08 Feb 2016
Will you work for equity?
After you have been consulting for any amount of time, you are bound to get asked this by a client. You may find yourself struggling to decide whether or not to take some equity or just get paid to work on the project like you normally do.
I had one such scenario a while back that I wanted to share. One day a few months ago, I was approached by a local VC in town. Our relationship falls somewhere between acquaintance and friend; let’s call him Joe. Joe has a very successful background and is one of the more wealthy people in my circle of influence.
Joe asked me out for beers to discuss a new opportunity for a mobile project. I, of course obliged and met him out. During this meeting, Joe proceeded to tell me about an application he wanted me to build that would be aimed at teenagers. The gist was:
They would create rooms and the "cool kids" could vote other kids in and out of the rooms.
The offer he made was 30% of the application ownership and profits and a small share in one of his existing startups. Given Joe’s history, I knew this would most likely be a successful endeavor, however I told him that I had to think about it. Given the nature of the app, I had some strong moral objections to creating a tool that would allow teens to ostracize each other. This didn’t quite sit right with me.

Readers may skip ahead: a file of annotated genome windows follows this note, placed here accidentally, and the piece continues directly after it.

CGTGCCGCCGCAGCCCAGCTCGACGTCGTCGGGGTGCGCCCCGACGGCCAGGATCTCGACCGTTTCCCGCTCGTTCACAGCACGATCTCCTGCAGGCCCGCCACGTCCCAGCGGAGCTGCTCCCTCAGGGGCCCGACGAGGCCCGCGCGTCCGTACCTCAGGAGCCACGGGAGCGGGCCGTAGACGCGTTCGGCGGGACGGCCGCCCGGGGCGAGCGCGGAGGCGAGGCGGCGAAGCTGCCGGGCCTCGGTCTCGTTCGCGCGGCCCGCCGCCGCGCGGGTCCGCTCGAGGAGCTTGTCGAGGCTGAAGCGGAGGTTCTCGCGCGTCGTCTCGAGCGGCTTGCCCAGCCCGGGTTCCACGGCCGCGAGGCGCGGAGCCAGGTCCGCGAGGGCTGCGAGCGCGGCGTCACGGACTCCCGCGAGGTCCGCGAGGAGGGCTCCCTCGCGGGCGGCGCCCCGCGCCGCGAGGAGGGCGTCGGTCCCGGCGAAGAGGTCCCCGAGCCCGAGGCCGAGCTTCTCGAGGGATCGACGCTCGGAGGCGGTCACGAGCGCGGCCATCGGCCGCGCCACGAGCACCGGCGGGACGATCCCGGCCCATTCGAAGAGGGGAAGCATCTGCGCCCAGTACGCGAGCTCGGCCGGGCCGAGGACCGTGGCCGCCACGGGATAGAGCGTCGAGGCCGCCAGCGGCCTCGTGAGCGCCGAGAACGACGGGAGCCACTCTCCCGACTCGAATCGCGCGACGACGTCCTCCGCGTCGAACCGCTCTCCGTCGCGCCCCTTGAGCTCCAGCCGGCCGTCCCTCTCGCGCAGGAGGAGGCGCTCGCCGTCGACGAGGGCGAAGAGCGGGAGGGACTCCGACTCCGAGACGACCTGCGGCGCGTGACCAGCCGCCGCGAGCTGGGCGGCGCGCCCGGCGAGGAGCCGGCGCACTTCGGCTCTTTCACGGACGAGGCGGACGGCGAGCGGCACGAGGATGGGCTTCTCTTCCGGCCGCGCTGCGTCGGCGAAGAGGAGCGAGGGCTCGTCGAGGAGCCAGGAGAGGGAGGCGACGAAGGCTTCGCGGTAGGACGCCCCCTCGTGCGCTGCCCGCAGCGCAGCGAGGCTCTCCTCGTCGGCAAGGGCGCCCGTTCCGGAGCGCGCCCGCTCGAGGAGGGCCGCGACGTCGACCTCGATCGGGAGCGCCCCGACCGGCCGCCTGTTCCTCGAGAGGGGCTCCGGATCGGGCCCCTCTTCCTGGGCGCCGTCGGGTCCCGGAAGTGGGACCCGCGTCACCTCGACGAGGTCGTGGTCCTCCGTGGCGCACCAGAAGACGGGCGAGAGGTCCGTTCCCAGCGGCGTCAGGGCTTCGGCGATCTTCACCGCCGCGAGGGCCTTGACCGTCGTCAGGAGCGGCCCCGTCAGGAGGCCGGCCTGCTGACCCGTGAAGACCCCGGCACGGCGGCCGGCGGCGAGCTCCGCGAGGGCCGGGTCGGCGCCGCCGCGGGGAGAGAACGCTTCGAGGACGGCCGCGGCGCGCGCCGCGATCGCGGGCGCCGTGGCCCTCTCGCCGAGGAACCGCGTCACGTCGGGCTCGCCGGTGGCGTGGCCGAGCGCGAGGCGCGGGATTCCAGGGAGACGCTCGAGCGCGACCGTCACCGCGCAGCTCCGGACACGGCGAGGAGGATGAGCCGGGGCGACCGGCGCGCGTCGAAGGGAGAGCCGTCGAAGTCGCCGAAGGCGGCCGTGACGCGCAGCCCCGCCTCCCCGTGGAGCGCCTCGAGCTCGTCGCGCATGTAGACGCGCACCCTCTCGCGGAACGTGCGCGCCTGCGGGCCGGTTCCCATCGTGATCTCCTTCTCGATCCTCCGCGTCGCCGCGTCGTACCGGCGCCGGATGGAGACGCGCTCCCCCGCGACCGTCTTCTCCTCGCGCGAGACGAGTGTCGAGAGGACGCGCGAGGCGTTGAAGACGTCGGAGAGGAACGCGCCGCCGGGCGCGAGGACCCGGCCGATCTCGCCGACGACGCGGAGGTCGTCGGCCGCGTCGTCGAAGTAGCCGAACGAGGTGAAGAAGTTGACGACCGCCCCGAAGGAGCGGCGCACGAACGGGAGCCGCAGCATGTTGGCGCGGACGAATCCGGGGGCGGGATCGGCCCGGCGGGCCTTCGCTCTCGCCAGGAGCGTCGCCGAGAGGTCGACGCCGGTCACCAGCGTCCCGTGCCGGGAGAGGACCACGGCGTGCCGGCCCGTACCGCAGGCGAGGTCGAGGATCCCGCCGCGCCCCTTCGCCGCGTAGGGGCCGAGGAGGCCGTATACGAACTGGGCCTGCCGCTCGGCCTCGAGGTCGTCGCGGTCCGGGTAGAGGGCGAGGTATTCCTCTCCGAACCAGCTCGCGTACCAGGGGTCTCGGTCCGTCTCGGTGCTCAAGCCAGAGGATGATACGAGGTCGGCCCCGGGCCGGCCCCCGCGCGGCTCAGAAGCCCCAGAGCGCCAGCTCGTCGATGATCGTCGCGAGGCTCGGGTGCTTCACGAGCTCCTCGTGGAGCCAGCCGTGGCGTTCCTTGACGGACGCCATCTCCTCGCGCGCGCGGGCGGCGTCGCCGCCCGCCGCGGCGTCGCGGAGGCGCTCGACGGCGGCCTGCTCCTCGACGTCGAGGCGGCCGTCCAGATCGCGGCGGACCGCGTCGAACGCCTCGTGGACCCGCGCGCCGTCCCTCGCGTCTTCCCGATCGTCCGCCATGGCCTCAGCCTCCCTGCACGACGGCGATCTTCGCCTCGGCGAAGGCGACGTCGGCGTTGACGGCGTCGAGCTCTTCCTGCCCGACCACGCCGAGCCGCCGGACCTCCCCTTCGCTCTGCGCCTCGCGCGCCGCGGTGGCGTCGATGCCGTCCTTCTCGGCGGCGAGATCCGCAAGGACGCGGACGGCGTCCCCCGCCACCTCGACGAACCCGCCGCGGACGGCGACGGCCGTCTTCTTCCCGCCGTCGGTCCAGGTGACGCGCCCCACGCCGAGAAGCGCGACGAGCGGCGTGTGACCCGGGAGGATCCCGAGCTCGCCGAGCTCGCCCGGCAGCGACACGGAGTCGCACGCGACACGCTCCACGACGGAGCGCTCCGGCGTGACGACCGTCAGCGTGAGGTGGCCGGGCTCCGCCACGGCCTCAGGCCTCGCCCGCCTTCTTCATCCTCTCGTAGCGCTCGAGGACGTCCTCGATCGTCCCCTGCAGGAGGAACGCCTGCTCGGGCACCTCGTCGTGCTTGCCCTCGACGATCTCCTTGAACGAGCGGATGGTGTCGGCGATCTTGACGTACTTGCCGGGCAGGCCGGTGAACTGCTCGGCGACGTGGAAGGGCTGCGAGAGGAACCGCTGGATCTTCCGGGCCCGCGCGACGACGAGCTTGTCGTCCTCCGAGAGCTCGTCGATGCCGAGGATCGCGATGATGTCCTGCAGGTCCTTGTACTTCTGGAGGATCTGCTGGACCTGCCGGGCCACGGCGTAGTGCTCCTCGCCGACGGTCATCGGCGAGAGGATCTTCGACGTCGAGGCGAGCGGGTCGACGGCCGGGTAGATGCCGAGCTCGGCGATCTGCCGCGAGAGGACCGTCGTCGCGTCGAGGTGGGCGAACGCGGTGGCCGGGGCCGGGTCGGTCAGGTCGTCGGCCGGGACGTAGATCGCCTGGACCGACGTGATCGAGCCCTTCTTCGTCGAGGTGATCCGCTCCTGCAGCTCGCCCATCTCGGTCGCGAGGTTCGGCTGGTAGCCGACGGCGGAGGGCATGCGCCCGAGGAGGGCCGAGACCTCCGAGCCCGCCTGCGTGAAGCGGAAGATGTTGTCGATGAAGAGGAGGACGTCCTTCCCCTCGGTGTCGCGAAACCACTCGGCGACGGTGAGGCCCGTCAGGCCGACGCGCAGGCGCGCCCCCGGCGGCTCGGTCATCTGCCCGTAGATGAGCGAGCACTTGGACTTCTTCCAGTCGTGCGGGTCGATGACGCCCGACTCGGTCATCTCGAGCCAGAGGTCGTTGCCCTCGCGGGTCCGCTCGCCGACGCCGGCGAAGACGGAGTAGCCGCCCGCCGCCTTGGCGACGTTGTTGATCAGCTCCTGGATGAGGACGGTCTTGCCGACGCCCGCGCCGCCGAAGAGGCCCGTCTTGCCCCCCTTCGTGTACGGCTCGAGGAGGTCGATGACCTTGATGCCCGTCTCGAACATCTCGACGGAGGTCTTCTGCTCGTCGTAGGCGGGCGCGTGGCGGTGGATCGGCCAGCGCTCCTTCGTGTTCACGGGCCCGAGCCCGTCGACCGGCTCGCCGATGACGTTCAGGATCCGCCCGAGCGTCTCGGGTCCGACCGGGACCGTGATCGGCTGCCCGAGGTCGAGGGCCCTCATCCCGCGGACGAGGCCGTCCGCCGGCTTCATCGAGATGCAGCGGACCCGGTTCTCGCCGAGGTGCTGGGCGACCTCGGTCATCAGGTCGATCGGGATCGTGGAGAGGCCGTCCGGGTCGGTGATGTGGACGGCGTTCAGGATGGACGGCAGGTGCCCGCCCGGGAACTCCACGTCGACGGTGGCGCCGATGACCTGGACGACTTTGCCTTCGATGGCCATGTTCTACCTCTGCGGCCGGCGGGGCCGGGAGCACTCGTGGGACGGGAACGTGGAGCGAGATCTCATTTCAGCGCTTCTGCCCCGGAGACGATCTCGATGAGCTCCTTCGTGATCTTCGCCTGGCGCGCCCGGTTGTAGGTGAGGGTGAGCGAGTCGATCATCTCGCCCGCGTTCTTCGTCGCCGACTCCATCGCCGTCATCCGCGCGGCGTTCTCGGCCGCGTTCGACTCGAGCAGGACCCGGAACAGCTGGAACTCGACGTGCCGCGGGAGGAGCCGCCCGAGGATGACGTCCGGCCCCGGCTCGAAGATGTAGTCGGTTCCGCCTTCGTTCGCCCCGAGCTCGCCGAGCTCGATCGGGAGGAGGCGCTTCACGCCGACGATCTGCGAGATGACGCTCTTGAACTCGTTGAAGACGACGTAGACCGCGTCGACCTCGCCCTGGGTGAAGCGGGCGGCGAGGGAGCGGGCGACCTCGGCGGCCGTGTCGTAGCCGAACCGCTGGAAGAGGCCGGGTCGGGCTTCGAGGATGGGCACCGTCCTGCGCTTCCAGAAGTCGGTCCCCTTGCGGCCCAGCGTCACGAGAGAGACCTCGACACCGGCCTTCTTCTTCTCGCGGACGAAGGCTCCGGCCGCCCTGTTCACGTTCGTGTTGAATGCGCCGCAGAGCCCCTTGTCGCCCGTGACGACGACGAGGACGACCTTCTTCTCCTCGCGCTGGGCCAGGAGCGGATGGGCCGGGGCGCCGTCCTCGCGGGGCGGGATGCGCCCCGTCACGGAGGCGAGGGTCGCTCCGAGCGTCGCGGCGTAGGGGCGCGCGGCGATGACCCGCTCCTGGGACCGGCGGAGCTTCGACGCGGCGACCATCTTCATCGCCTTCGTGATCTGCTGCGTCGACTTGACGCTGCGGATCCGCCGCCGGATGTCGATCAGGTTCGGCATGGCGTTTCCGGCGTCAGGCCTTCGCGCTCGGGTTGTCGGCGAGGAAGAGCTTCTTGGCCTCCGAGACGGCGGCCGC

After taking a few days to think I it, I ultimately told Joe that I didn’t feel right about working on the application. He said “no worries”, and that was the end of that conversation.
6 Months Later…
Some time had passed and Joe and I eventually met up for beers. After a bit of discussion, he said “Hey, I wanted to tell you about that app”.
He then follows with “I found a college kid to work on the application and gave him the same offer that I gave you. I also had a designer do some very basic mocks of the application. While I was out on a trip to Silicon Valley, I mentioned the application to a good friend of mine at Facebook. Well, Facebook has a similar product coming out (turned out to be Rooms) and they decided to give me a quick check for $1.1mm to discontinue work on the product. I then wrote the college kid a check for $333K before he’d written a single line of code!”.
My immediate thought was “at least I still have my values”. It’s pretty funny to look back and think about how I could have made so much money so quickly. However, even if I had known the potential payout up front, I don’t believe I would have still taken the project. It would have eaten me up inside.
The takeaway of this story is twofold. First, I’d urge you to choose your compensation wisely. Before this encounter, I would always give a hard “no” when asked about equity share as part of compensation. I now take it on a person by person basis. Second, don’t compromise your morals for money. I look back on this story as a success and wouldn’t change a single thing about it.